This is how the author of 1st John can say elsewhere, "Those who say, 'I love God,' and hate their
brothers or sisters are liars; for those who do not love a brother or sister whom they have seen, cannot love God whom they have not seen. The commandment we have from him is this: those who love God must love their brothers and sisters also."
So you can't have the Father without the Son; neither can you love - and this has been a great disappointment to many people for more than 2,000 years now - neither can you love the Father and/or the Son without the tawdry group of sinners called the Church, even priests; and the Church in turn cannot truly love the Triune God without relationship with the ones outside her walls for whom Christ also died.
Everyone who loves the parent loves the child. And this room and the world are filled with the children of God.
That we are called to love one another may seem obvious. But then, that we struggle with the call to love one another should be equally obvious. As one humorous example, the 17th century French physicist, mathematician, and Catholic philosopher Blaise Pascal once wryly observed that "if everyone knew what others said about him (in his absence), there would not be four friends in the world." We can fail quite cruelly in our love for one another. There is always room for each of us and all of us to grow more deeply into the simple call to love one another as children of the God we love.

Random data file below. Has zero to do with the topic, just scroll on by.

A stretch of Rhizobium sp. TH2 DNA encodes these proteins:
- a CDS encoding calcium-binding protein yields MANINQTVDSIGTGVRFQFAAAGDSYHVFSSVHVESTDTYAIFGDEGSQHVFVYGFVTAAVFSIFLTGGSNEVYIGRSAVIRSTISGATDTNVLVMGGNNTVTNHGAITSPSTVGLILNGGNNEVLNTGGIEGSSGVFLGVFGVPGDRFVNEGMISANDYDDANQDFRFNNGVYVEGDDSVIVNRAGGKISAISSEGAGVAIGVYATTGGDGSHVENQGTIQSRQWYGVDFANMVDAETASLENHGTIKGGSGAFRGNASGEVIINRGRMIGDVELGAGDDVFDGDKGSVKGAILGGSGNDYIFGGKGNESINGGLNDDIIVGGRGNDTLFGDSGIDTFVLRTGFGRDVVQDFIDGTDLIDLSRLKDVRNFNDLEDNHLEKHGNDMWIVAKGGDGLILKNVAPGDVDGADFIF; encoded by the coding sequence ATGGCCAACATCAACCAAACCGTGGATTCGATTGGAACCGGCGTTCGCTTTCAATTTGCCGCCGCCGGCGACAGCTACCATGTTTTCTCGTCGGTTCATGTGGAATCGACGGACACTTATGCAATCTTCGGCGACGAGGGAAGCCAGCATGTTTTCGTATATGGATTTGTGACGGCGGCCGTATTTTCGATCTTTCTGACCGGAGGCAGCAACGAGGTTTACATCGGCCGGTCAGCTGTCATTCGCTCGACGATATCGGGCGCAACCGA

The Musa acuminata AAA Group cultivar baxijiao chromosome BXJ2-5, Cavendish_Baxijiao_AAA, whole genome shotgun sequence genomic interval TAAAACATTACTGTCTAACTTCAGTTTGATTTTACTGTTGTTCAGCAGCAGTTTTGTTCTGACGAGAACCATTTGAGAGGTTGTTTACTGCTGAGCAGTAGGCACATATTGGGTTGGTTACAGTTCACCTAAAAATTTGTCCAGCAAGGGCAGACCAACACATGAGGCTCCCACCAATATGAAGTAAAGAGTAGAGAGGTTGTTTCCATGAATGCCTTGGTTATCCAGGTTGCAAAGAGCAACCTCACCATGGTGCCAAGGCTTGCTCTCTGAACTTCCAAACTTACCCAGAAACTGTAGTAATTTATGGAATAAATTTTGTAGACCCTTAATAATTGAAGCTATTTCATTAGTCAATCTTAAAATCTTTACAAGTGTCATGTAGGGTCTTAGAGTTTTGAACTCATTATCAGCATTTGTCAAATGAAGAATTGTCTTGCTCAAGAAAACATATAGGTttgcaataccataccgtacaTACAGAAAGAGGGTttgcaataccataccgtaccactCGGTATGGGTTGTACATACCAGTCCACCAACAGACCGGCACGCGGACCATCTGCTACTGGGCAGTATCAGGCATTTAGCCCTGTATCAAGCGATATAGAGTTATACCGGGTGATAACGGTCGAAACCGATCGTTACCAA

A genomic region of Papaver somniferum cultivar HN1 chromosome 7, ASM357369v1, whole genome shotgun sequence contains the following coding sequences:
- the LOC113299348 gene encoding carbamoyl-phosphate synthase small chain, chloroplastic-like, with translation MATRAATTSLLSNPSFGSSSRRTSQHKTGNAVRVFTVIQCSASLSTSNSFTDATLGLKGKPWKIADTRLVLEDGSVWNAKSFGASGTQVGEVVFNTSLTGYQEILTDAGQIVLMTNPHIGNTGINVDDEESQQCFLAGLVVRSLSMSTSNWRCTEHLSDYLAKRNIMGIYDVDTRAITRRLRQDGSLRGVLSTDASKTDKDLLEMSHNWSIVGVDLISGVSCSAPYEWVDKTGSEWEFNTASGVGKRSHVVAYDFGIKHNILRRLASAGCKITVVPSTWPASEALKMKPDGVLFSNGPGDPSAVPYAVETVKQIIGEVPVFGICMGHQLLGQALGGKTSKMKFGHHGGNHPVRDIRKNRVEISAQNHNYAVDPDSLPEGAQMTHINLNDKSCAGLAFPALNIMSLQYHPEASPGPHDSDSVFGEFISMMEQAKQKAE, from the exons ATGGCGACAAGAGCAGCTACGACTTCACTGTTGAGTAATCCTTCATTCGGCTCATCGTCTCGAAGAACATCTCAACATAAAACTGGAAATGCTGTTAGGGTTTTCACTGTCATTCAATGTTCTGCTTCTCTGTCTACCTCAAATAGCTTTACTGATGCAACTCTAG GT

So John's epistle reminds us that God's Child has made us God's children and we as God's children have been given the holy privilege of loving all the children of God; our participation in God's love for his children is an extension of our love for the Parent. More pointedly, our participation in God's love for his children is evidence of our love for the Parent.
Having established on what grounds we ARE to love, Jesus goes on in John's gospel to describe the shape of the love we are to share with one another, and Jesus is the shape and source of the love we are called to share: "no one has greater love has this, to lay down one's life for one's friends." These words are a clear reference to what God in Jesus does for us on the cross: laying down God's own life, making us friends of God. But what can it possibly mean for us to love one another like this? To lay down one's life? And here, in these words, I think of mothers again.